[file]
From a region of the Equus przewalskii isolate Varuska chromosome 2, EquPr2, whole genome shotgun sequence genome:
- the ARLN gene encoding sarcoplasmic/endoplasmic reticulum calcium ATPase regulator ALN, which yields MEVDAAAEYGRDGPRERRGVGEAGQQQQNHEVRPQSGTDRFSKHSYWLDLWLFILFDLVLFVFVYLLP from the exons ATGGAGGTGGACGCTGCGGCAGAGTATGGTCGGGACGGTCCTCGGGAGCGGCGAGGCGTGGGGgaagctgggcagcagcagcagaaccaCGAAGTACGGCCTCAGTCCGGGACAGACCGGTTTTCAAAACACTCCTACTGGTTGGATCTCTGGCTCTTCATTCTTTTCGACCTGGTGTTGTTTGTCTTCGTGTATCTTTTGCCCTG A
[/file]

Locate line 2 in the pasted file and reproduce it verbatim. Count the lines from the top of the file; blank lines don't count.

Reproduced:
- the ARLN gene encoding sarcoplasmic/endoplasmic reticulum calcium ATPase regulator ALN, which yields MEVDAAAEYGRDGPRERRGVGEAGQQQQNHEVRPQSGTDRFSKHSYWLDLWLFILFDLVLFVFVYLLP from the exons ATGGAGGTGGACGCTGCGGCAGAGTATGGTCGGGACGGTCCTCGGGAGCGGCGAGGCGTGGGGgaagctgggcagcagcagcagaaccaCGAAGTACGGCCTCAGTCCGGGACAGACCGGTTTTCAAAACACTCCTACTGGTTGGATCTCTGGCTCTTCATTCTTTTCGACCTGGTGTTGTTTGTCTTCGTGTATCTTTTGCCCTG A